Wild Winds and the Wain Stones

wain stones 15

FOR many years I lived under the misguided impression that Ewan MacColl’s iconic mountain song The Manchester Rambler included a mention of the Wain Stones in the Cleveland Hills. Only recently did I discover there is another set of Wain Stones – on Bleaklow, in the Pennines above Manchester. And these are the ones he was singing about. Which just goes to show that you should never make assumptions . . . Continue reading

About these ads
Posted in Archaeology, Bronze Age, Cleveland Way, Climbing, Cup and ring carvings, Environment, Ewan MacColl, Footpaths, Hiking, History, Legends, Mountains, Teesside, Vikings, Walking | Tagged , , , , | 35 Comments

Days Like This, No 1: The Aonach Eagach Ridge

glencoe 6

THE Aonach Eagach is one of the most exhilarating high-level walks on the British mainland. The ridge forms the northern wall of Glencoe and stretches in a line of imposing crags from the foot of the glen to the pass at its head. The path follows the crest of the ridge – dipping into gullies and swooping up the polished rocks of obstructive buttresses. To the accomplished climber, the Aonach Eagach is a fine walk. To the accomplished walker, it is an experience that raises appreciation of the mountain environment to a new plateau, while throwing in a dusting of adventure and a few hairy moments. But you probably know this already. If you don’t, then that’s great . . . Continue reading

Posted in Beer, Camping, Climbing, Environment, Glencoe, Hiking, History, Life, Mountains, Walking | Tagged , , , , | 35 Comments

Blue Pie Thinking on Fremington Edge

Fremington 1

THERE’S a village in the hills above Reeth that is an absolute pleasure to visit because the only people who go there are the postman, the coalman, and the villagers themselves. Forgive me for sounding sexist. I know there are many postwomen in these rural areas. It’s just easier to say postman. I don’t know about coalwomen though . . . Continue reading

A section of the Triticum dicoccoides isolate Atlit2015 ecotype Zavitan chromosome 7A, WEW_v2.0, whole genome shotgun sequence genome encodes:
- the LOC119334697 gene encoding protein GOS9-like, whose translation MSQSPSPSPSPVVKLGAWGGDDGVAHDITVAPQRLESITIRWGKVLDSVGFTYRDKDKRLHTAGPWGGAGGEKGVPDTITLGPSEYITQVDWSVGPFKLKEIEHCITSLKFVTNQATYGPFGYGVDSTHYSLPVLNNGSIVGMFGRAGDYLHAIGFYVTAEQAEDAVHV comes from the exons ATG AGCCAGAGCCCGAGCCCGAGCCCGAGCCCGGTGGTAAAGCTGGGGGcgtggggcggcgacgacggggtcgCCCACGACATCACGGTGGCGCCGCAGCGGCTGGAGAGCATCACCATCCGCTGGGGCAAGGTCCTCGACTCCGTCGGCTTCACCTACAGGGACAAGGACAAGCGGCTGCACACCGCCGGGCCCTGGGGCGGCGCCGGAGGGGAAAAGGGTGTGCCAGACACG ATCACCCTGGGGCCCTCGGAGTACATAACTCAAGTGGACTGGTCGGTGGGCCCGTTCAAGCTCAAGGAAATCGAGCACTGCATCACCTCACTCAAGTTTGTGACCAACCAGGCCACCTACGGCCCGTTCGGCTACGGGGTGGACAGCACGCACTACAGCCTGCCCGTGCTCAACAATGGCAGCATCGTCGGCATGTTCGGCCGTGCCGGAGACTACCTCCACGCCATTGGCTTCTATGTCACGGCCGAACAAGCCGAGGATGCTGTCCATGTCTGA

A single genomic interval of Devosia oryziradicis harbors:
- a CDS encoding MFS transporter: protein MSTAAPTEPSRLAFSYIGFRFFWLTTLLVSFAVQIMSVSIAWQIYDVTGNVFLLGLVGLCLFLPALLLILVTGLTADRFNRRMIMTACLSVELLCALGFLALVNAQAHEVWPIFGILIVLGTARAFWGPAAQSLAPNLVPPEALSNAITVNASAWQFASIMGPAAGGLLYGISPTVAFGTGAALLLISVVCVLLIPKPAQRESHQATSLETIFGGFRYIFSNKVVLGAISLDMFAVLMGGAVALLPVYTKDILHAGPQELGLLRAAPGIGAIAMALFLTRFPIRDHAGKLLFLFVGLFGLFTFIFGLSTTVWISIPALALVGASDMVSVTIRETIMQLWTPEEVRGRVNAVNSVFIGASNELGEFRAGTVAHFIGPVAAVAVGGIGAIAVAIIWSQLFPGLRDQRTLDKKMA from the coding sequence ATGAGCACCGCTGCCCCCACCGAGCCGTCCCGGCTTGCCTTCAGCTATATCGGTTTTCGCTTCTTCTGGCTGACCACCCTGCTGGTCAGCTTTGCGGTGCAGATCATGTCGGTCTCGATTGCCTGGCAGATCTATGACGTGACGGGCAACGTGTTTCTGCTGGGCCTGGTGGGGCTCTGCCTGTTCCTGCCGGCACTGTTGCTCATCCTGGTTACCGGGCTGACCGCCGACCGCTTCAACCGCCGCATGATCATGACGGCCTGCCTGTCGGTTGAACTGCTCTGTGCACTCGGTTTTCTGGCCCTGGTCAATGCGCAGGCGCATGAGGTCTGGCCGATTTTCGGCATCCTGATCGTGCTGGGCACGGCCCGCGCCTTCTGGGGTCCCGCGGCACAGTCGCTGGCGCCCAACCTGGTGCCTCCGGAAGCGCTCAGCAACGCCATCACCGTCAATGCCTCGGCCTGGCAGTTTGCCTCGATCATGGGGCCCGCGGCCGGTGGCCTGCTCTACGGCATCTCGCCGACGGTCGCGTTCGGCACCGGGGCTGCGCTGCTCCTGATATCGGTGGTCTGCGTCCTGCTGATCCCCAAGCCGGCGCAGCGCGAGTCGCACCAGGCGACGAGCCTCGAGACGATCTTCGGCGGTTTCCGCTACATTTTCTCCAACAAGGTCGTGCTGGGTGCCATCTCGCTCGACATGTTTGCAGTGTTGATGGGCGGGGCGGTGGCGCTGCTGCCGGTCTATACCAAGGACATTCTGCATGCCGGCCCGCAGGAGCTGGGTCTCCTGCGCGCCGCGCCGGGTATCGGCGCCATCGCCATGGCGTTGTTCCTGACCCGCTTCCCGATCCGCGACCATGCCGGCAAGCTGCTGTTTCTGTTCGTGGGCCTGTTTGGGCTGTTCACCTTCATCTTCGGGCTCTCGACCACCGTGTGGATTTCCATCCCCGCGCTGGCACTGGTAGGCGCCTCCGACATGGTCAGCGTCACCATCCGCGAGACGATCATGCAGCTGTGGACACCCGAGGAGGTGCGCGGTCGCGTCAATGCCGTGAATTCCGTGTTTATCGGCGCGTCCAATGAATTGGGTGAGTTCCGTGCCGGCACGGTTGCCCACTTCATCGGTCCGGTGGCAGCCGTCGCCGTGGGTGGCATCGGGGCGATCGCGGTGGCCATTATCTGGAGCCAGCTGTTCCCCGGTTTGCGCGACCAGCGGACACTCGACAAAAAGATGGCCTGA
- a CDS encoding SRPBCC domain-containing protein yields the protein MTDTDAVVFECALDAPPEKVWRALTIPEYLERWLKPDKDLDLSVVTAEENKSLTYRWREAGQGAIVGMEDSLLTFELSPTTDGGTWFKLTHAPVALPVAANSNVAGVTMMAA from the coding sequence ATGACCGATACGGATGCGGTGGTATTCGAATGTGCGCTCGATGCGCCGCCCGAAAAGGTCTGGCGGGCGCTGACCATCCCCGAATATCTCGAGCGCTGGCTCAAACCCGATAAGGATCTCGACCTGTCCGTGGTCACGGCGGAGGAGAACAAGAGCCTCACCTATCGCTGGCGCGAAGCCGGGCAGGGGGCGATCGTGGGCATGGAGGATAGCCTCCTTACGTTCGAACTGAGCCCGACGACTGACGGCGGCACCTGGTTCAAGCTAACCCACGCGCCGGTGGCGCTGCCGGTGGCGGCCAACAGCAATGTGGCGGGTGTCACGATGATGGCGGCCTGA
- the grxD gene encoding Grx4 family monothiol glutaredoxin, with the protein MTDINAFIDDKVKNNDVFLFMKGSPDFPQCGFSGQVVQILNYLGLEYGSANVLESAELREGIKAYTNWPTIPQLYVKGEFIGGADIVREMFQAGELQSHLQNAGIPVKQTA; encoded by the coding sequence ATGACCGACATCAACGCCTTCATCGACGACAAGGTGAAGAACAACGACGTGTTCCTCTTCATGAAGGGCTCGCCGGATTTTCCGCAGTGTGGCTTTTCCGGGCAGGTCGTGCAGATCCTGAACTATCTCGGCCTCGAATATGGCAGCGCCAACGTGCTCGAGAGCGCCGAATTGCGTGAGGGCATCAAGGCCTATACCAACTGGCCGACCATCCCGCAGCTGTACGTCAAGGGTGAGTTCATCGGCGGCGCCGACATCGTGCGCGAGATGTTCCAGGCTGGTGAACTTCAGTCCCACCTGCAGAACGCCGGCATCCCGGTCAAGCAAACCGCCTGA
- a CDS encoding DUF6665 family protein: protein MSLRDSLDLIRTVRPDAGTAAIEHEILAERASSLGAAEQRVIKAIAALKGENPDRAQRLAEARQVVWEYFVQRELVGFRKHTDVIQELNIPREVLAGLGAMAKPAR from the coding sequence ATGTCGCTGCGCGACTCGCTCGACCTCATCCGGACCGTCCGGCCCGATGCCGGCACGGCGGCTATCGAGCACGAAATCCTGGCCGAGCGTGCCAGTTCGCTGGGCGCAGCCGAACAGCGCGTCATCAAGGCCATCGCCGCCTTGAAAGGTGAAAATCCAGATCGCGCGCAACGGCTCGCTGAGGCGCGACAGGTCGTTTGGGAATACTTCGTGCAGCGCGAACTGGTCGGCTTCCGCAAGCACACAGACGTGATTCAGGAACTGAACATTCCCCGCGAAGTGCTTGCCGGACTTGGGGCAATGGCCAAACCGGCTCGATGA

Posted in Climbing, Environment, Footpaths, Fray Bentos, Hiking, History, Industrial archaeology, Mountains, Ruins, Running, Vikings, Walking | Tagged , , , , , , | 30 Comments

Stamford Bridge: A Long Walk to the Last Battle

hardrada 35

IT’S early morning and the sun is rising behind the North York Moors. I’m standing on a frosty platform at Northallerton station, waiting for a train to York. Fields are deep in water from the recent floods, but the sky is clear and cold, the sun is a ball of fire, and all the indications point towards a memorable January day – perfect for stepping back in time and following in the footsteps of the Vikings . . . Continue reading

Posted in Archaeology, Beer, Footpaths, Hiking, History, Legends, Northern Echo, Railways, The Romans, Vikings, Walking, York | Tagged , , , , | 35 Comments

Arkengarthdale and the Hungry Hushes

hungry hushes 1

IT’S midday and a storm warning has been issued by the Met Office. I’ve just set off across the northern spur of Reeth High Moor and can expect gale-force winds and up to 40mm of rain. The valley fields are already flooded, the rivers swollen. High-sided vehicles have been banned from certain roads and bridges. So it’s a normal January day and I’m hungry for adventure . . . Continue reading

Posted in Archaeology, Climbing, Environment, Geology, Hiking, History, horse gins, Industrial archaeology, Knut Hamsun, Life, Mountains, Patrick Kavanagh, Politics, Quarrying, Ranting, Ruins, Unemployment, Walking, Writing | Tagged , , , | 36 Comments

Coniston Old Man – Backwards and Forwards

Coniston old man 1

WHEN I was a teenager I made a pledge to climb Coniston Old Man at least once every year because it was the first mountain I climbed and it was special. I also grew up within sight of its familiar slopes, so that made it a bit more special. But that was in the days when teenagers smoked Consulate cigarettes, drank lager and lime at 18p a pint, and wore Budgie jackets and Sea Dog jeans. Things change . . . Continue reading

Posted in Allotments, Caving, Childhood, Climbing, Environment, Hiking, History, Industrial archaeology, Life, Mountains, Newsquest, Northern Echo, Politics, Potholing, Redundancy, The Romans, Unemployment, Walking | Tagged , , , , , , , | 27 Comments

On the Tide Line – But Not Quite Washed Up

Lowsy 1

THERE’S a special place on the Furness peninsula where people live in huts for much of the year. Some of the huts are made from old boats, others from scraps of wood, door frames and bits of recycled houses; a couple of the more modern ones resemble holiday chalets, complete with double-glazing and wind-generated electricity.

I take a dog and a granddaughter and we plod across a railway line and around a bay to this smattering of huts at Lowsy Point. And we gaze across the waters of Walney Channel to the distant slagbanks of Barrow-in-Furness, and the grey blur of a town once dominated by shipyard cranes. This was where my working life began – in that grey smudge – back in September 1973. And I suddenly realise the irony of visiting this place today. Because at work last night, a hundred miles to the east on the other side of the Pennines, I was handed my notice of redundancy. That’s me gone full circle. Finished . . . Continue reading

Posted in Childhood, Environment, Hiking, History, Life, Mountains, Newsquest, Northern Echo, Politics, Ranting, Redundancy, Shipping Forecast, Unemployment, Walking | Tagged , , , , , | 53 Comments